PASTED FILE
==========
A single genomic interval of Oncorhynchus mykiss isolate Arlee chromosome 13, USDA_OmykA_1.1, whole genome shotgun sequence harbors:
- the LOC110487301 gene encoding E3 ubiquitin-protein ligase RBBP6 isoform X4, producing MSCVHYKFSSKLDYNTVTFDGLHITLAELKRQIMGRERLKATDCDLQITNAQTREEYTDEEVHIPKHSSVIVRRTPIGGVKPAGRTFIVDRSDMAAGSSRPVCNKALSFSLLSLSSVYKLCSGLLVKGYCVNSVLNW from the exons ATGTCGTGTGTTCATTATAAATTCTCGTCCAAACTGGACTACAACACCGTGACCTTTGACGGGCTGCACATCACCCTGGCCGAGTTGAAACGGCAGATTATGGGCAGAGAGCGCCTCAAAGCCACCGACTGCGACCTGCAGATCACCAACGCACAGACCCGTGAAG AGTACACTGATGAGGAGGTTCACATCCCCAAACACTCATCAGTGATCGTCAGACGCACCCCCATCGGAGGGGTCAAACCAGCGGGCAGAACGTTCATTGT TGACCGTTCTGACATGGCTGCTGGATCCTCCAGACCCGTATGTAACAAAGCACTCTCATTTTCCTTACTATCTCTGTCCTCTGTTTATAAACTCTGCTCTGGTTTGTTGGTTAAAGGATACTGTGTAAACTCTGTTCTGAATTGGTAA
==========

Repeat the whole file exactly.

A single genomic interval of Oncorhynchus mykiss isolate Arlee chromosome 13, USDA_OmykA_1.1, whole genome shotgun sequence harbors:
- the LOC110487301 gene encoding E3 ubiquitin-protein ligase RBBP6 isoform X4, producing MSCVHYKFSSKLDYNTVTFDGLHITLAELKRQIMGRERLKATDCDLQITNAQTREEYTDEEVHIPKHSSVIVRRTPIGGVKPAGRTFIVDRSDMAAGSSRPVCNKALSFSLLSLSSVYKLCSGLLVKGYCVNSVLNW from the exons ATGTCGTGTGTTCATTATAAATTCTCGTCCAAACTGGACTACAACACCGTGACCTTTGACGGGCTGCACATCACCCTGGCCGAGTTGAAACGGCAGATTATGGGCAGAGAGCGCCTCAAAGCCACCGACTGCGACCTGCAGATCACCAACGCACAGACCCGTGAAG AGTACACTGATGAGGAGGTTCACATCCCCAAACACTCATCAGTGATCGTCAGACGCACCCCCATCGGAGGGGTCAAACCAGCGGGCAGAACGTTCATTGT TGACCGTTCTGACATGGCTGCTGGATCCTCCAGACCCGTATGTAACAAAGCACTCTCATTTTCCTTACTATCTCTGTCCTCTGTTTATAAACTCTGCTCTGGTTTGTTGGTTAAAGGATACTGTGTAAACTCTGTTCTGAATTGGTAA